The influence of the culture medium pH was assessed on the L. edodes mycelial development and on the mycelial water content (MWC) of L. edodes strains cultivated under submerged culture at 25ºC for 15 days. The strains developed well at the three tested pHs for fungus growth and, therefore, any of these pHs can be used for L. edodes cultivation in liquid medium. Fig. 1 shows the behavior of eight strains (the most contrasting of the 34 tested) in the test. Tukey test (p £ 0.05) was used. No MWC differences were observed between the strains within the same pH and, also, no significant variation in any strain was detected in the analyses done in the three pHs (Fig. 2). Fungi develop in optimum pH ranges, which are related to enzymatic systems, essential vitamin entry in the cell, surface metabolic reactions and mineral capture (5). Some fungi, however, are able to adjust to the pH of the medium, optimizing it for their better development.




No significant differences were observed among the pHs tested for L. edodes development, probably because the mycelia adapted to the medium pH. Khan et al. (9) observed a pH reduction along the vegetative development of L. edodes obtaining pH 5 as optimum for initial L. edodes mycelial growth, and a stabilization at pH close to 3.3, which would indicate the fungus passage from the first development phase (incubation phase) to the second (harvesting phase) (7,8). The results showed here did not detect significant pH effect on the fungal development rate.

Mycelial development assessment at different temperatures

The temperatures of 25ºC and 28ºC were the most suitable for in vitro L. edodes growth. The temperature of 37ºC was extremely unfavorable, while 16ºC it just allowed the development of the strains K2 and Le3, indicating an interesting characteristic for cultivation of these strains in regions with a cooler climate (16ºC) (Fig. 3). No significant MWC difference was observed among the strains cultivated at the same temperatures (Fig. 4). In practice, the best strains for best quality seem to be those which require lower temperatures to reach the fructification phase (8-16ºC). However strains should be found for fructification at high temperatures to meet the needs of the mushroom market in countries with a tropical climate (2). As mycelial growth and fructification are different stages of the shiitake life cycle, the ideal temperature for one is not always the ideal for the other. Thus, the temperature effect on the two development stages should be considered, and strains that can grow under various temperatures should be selected to meet the grower needs.




RAPD molecular markers analyses of the intraspecific variability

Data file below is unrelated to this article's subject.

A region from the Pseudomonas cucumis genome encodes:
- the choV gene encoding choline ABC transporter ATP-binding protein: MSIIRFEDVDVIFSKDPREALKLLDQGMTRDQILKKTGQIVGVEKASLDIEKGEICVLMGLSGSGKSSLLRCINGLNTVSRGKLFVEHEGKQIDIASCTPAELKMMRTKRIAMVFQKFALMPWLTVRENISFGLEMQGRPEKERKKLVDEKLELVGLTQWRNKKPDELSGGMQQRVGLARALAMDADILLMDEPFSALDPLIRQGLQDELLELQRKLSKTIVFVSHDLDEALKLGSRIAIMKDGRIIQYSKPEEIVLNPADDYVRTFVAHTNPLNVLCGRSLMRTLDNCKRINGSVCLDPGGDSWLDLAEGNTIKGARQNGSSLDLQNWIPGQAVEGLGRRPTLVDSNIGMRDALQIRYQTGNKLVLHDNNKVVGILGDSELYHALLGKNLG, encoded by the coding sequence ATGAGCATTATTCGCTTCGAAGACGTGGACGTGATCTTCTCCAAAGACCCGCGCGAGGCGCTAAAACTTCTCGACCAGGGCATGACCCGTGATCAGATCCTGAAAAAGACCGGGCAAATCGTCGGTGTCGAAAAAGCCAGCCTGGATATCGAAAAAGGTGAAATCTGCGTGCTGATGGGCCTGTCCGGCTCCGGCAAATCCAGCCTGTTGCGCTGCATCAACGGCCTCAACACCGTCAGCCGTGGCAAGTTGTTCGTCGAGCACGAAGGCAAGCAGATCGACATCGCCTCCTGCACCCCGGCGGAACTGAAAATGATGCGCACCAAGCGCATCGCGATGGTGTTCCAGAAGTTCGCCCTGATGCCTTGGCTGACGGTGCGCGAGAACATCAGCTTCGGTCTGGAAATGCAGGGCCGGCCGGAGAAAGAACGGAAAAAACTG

Genetic variability for mushroom yield and quality is necessary for breeding higher yielding and better quality of the shiitake. Mushroom strains may differ for traits that can be recombined through crosses in conventional genetic breeding, or they can be submitted to protoplast fusion techniques or to transformation with cloned genes using recombinant DNA technology (2). Thus, the importance of assessing the genetic variability of the strains deposited in a germplasm bank. RAPD data (Fig. 5) shows that the technique can be used as a routine methodology for genotype identification (type) in L. edodes. Three primers (OPA06, OPA15 and OPA16) did not amplify the L. edodes DNA in the RAPD amplification reaction. This result is different from the study by Sunagawa (11) who found a large number of polymorphic bands with the OPA16 primer in a RAPD molecular marker analysis. It is suggested that the use of different strains in the two studies may be the cause of the difference in the results. The OPA04, OPA09 and OPA11 primers were also used by the same author, with good amplification of the L. edodes strains. Zhang and Molina (12) obtained good results with OPA01, OPA02, OPA04, OPA07, OPA08, OPA10 and OPA13. In this work, all the 17 primers tested showed consistency on bands intensity and amplification patterns reproducibility. The cluster analysis, based on the analysis of 17 primers (Fig. 6), indicated that the strains could be separated into two big groups: the first made of strains from the Instituto de Botânica de São Paulo and the second group of strains from the Strains Germplasm Bank at Universidade Estadual de Londrina. The Curitiba strain was completely isolated from the others. Although the Curitiba and other strains have presented some similar characteristics, it may possibly have been wrongly classified as belonging to the L. edodes species when in fact it does not. More specific and directed studies on this strain are needed to confirm this hypothesis. Some strains have a very similar RAPD pattern, as for example, strains Le1 and Le2, 74 and 75, 48 and 57. Producers in the São Paulo and Paraná regions have used these strains commercially for some years and they were probably obtained starting from a same origin (Japan and China).